Reviewing Last Year’s MLB Free-Agent Signings

Photo Credit: Associated Press

Photo Credit: Associated Press


Pablo Sandoval – Third Base, Boston Red Sox (Age: 29)
5 years, $95 million (includes club option for $17 million in 2020 with $5 million buyout)
Annual Salary Remaining:
2016: $17.6 million
2017: $17.6 million
2018: $18.6 million
2019: $18.6 million
2020: $17 million (club option)

The Skinny: When thinking of Sandoval’s first season Bean Town, “skinny” is far from the first word that comes to mind. The Portly Panda never was able to round into form after his gaudy $95 million contract. His season hit a low point when he was suspended by the team for “liking” a picture on Instagram while on the john in the middle of the game. To be honest, if I was suspended for doing this at my work, I may never work another day again. I digress.

Sandoval hit a paltry .245 with 10 HR and 47 RBI last season, not quite the return on investment the Bo Sox were counting on. To be fair, Sandoval never put up big numbers in the regular season during his time in San Francisco, where his lore was been built on great post season play. Sandoval also responded well when he was challenged by the Giants, and I have a strong feeling he will be able to add to his post season legacy over the remaining four years of his contract. Sandoval is still only 29 years old, and if he’s able to put together another hot playoff run and help lead Boston to another World Championship, his contract will be could be considered justified.

Grade: C

Ervin Santana – Starting Pitcher, Minnesota Twins (Age: 33)
4 years, $55 million
Annual Salary Remaining:
2016: $13.5 million
2017: $13.5 million
2018: $13.5 million
2019: $14 million club option (Option Vests with 200 IP in 2018 or 400 IP from 2017+2018)

The Skinny: Ervin Santana’s Twins career started in a most auspicious manner as he was suspended 80 games for PED in Spring Training. The Twinkies brass was none too pleased as their big free-agent signing was sidelined half the year, but at least they didn’t have to pay $7 million for his typical sub-par performance. His play upon returning was, well, Ervin Santana-like. He made his first start in early July for a surprisingly competitive Twins club and he mixed in solid starts and terrible starts similar to what he has done throughout his career. He carried a 5.00 ERA into September, but a decent last month of the season allowed him to finish up with a 7-5 record and a 4.00 ERA.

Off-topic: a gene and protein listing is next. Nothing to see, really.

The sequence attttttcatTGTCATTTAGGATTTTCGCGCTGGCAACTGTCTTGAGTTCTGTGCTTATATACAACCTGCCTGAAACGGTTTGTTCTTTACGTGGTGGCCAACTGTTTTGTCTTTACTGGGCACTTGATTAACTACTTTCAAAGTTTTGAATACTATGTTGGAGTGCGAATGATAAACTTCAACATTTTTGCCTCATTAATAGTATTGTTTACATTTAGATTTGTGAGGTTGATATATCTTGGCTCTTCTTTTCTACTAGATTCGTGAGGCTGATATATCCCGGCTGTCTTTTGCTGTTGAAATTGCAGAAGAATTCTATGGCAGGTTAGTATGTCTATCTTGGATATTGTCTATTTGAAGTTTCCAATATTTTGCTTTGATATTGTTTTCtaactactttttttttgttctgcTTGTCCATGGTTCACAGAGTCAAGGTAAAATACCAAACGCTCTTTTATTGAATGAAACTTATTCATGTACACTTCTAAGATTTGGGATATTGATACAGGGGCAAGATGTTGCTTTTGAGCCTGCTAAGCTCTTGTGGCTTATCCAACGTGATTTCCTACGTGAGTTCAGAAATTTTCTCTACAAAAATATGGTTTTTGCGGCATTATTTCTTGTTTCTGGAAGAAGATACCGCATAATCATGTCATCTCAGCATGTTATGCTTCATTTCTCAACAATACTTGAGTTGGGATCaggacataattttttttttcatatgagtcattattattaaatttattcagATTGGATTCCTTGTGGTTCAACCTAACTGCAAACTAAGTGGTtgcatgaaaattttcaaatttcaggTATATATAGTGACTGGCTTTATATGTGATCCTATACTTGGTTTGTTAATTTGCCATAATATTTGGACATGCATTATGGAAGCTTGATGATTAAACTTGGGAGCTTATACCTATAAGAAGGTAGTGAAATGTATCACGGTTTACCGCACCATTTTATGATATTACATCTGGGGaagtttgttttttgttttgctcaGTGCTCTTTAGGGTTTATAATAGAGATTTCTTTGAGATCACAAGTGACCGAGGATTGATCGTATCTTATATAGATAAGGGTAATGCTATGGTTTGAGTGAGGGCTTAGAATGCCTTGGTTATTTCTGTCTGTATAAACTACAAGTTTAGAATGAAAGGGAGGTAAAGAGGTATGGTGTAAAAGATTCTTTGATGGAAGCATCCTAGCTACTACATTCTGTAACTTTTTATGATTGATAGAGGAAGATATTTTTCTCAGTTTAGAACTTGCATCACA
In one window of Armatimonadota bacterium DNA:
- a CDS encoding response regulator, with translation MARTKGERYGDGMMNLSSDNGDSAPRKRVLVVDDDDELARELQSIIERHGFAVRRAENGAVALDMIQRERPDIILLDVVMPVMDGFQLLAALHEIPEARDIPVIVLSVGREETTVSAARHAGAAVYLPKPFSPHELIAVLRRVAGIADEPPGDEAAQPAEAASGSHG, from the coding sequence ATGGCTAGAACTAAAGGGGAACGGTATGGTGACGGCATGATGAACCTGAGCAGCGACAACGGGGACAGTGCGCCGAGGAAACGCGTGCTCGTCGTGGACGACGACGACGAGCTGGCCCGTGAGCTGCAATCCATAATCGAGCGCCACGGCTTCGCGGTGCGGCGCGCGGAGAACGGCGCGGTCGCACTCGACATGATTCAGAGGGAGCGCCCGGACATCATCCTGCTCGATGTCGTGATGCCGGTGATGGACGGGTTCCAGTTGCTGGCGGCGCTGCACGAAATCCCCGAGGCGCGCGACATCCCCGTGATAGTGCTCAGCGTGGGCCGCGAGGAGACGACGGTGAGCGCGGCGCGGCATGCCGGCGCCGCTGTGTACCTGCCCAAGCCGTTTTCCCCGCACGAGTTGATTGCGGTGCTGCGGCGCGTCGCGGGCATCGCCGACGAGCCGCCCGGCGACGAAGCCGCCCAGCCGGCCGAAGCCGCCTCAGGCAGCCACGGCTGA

Santana has averaged a WAR of 1.68 over his 11 year career and there is no reason to expect an improvement on these numbers as he heads into his mid-thirties. The best the Twins can hope for is a $13.5 million innings eater over the next three seasons.

Grade: C –

Victor Martinez – Designated Hitter, Detroit Tigers (Age: 37)
4 years, $68 million, full no-trade clause
Annual Salary Remaining:
2016: $18 million
2017: $18 million
2018: $18 million

The Skinny: The 2015 season was an unmitigated disaster for Victor Martinez and the Detroit Tigers. Martinez, like many of his Tigers teammates battled injuries all year long and finished last in the American League Central. The Tigers overpaid in a big way for the career year Martinez provided in 2014.

Martinez has a career batting average over .300, and while he may never reach that mark again, it’s reasonable to expect an average in the .275 – .285 range as he heads into the twilight of his career. On the flip side, Martinez career average per season is 15 home runs and 76 RBI in 13 seasons. The Tigers will be quite fortunate if he reaches those numbers over the next three years. At $18 million a year, his contract will be one of many the Tigers front office will regret in the coming years.

Grade: D

Yasmany Tomas – Third Base / Outfield, Arizona Diamondbacks (Age: 25)
6 years, $68.5 million (player opt out after 2018)
Annual Salary Remaining:
2016: $7.5 million
2017: $9.5 million
2018: $13.5 million
2019: $15.5 million * (player option)
2020: $17 million * (player option)

The Skinny:  The Arizona Diamondbacks tapped into the Cuban pipeline for Tomas and expectations were high for the young slugger. The season started out relatively positive as Tomas carried a batting average over .300 into the All-Star break. From there, his batting average steadily declined each month, and he batted .207 over the final two months while garnering only 107 at-bats.

A player tabbed as a power hitter, Tomas grossly under-performed in hitting just nine homers to go along with 48 RBI. Part of the problem for Tomas was his defense. He was a butcher in the field, as the D-backs tried him at third base and left field before somewhat settling on right field as his main position.

Tomas encountered a steep learning curve at the Major League level, but time is still on his side as he enters his age 25 season. Arizona is heading into 2016 with Tomas penciled in as their everyday right fielder but it remains to be seen how long his leash is given Arizona’s playoffs or bust mentality. Tomas, similar to the team he suits up for, will be expected to live up to their lofty promise in 2016.

Grade: Incomplete

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